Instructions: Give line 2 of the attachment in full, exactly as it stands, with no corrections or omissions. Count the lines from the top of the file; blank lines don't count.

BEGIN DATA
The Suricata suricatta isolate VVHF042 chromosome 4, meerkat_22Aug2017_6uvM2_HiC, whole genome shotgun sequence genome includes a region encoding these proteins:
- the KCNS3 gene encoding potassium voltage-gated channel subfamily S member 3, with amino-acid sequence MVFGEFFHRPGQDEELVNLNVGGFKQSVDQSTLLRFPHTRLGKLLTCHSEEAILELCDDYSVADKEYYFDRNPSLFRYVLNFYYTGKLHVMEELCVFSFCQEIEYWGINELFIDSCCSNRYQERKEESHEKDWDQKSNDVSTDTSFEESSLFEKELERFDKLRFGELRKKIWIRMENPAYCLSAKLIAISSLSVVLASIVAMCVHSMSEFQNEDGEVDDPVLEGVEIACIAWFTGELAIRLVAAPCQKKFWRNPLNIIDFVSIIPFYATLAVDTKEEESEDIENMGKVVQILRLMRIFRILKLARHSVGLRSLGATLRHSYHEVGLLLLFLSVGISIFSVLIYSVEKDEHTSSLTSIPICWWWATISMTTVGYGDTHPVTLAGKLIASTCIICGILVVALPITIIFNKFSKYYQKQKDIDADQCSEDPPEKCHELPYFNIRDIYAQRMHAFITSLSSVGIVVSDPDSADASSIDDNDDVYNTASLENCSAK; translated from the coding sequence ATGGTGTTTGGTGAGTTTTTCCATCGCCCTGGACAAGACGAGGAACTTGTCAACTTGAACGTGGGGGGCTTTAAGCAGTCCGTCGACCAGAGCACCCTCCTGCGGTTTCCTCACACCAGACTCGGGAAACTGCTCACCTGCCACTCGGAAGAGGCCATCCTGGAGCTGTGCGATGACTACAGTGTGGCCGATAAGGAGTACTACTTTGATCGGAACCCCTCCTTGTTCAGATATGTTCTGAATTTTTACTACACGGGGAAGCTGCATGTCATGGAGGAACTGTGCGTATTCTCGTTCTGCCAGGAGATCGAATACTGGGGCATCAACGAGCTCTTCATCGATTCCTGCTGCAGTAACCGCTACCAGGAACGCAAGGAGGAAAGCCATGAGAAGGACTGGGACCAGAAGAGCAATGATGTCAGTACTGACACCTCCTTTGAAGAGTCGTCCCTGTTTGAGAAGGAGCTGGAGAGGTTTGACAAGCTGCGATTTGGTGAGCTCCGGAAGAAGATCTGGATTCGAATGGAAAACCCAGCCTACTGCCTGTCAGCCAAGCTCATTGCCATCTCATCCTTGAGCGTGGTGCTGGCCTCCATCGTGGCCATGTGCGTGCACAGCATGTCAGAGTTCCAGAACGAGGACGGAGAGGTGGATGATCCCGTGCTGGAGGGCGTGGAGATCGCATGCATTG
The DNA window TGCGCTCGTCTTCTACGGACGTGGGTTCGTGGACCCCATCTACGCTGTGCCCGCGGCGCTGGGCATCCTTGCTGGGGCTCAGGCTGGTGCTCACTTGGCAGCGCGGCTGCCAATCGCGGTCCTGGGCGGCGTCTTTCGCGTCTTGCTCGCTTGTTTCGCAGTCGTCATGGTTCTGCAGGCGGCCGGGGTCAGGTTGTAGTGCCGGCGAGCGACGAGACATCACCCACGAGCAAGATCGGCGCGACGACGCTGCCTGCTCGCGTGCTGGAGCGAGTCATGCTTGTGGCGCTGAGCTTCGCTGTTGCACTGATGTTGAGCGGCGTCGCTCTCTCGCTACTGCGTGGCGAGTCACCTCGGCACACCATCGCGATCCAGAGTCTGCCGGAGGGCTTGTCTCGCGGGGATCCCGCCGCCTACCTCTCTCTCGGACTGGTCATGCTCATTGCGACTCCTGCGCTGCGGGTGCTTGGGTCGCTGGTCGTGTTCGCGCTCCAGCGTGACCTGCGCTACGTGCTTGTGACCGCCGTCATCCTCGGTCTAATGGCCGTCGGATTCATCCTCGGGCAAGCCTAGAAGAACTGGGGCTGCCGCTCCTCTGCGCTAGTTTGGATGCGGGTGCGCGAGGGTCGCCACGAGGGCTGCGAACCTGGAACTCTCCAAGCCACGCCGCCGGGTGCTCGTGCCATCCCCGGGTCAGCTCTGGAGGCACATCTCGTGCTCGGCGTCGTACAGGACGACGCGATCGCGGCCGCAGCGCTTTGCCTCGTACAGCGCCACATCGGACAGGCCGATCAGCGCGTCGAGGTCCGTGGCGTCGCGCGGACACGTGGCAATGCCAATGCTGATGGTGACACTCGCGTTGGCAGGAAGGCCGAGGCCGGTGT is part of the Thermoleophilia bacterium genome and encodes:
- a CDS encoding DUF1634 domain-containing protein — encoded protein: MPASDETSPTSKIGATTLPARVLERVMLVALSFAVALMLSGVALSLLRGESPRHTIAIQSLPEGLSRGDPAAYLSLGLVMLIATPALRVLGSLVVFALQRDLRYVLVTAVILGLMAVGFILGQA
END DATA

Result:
- the KCNS3 gene encoding potassium voltage-gated channel subfamily S member 3, with amino-acid sequence MVFGEFFHRPGQDEELVNLNVGGFKQSVDQSTLLRFPHTRLGKLLTCHSEEAILELCDDYSVADKEYYFDRNPSLFRYVLNFYYTGKLHVMEELCVFSFCQEIEYWGINELFIDSCCSNRYQERKEESHEKDWDQKSNDVSTDTSFEESSLFEKELERFDKLRFGELRKKIWIRMENPAYCLSAKLIAISSLSVVLASIVAMCVHSMSEFQNEDGEVDDPVLEGVEIACIAWFTGELAIRLVAAPCQKKFWRNPLNIIDFVSIIPFYATLAVDTKEEESEDIENMGKVVQILRLMRIFRILKLARHSVGLRSLGATLRHSYHEVGLLLLFLSVGISIFSVLIYSVEKDEHTSSLTSIPICWWWATISMTTVGYGDTHPVTLAGKLIASTCIICGILVVALPITIIFNKFSKYYQKQKDIDADQCSEDPPEKCHELPYFNIRDIYAQRMHAFITSLSSVGIVVSDPDSADASSIDDNDDVYNTASLENCSAK; translated from the coding sequence ATGGTGTTTGGTGAGTTTTTCCATCGCCCTGGACAAGACGAGGAACTTGTCAACTTGAACGTGGGGGGCTTTAAGCAGTCCGTCGACCAGAGCACCCTCCTGCGGTTTCCTCACACCAGACTCGGGAAACTGCTCACCTGCCACTCGGAAGAGGCCATCCTGGAGCTGTGCGATGACTACAGTGTGGCCGATAAGGAGTACTACTTTGATCGGAACCCCTCCTTGTTCAGATATGTTCTGAATTTTTACTACACGGGGAAGCTGCATGTCATGGAGGAACTGTGCGTATTCTCGTTCTGCCAGGAGATCGAATACTGGGGCATCAACGAGCTCTTCATCGATTCCTGCTGCAGTAACCGCTACCAGGAACGCAAGGAGGAAAGCCATGAGAAGGACTGGGACCAGAAGAGCAATGATGTCAGTACTGACACCTCCTTTGAAGAGTCGTCCCTGTTTGAGAAGGAGCTGGAGAGGTTTGACAAGCTGCGATTTGGTGAGCTCCGGAAGAAGATCTGGATTCGAATGGAAAACCCAGCCTACTGCCTGTCAGCCAAGCTCATTGCCATCTCATCCTTGAGCGTGGTGCTGGCCTCCATCGTGGCCATGTGCGTGCACAGCATGTCAGAGTTCCAGAACGAGGACGGAGAGGTGGATGATCCCGTGCTGGAGGGCGTGGAGATCGCATGCATTG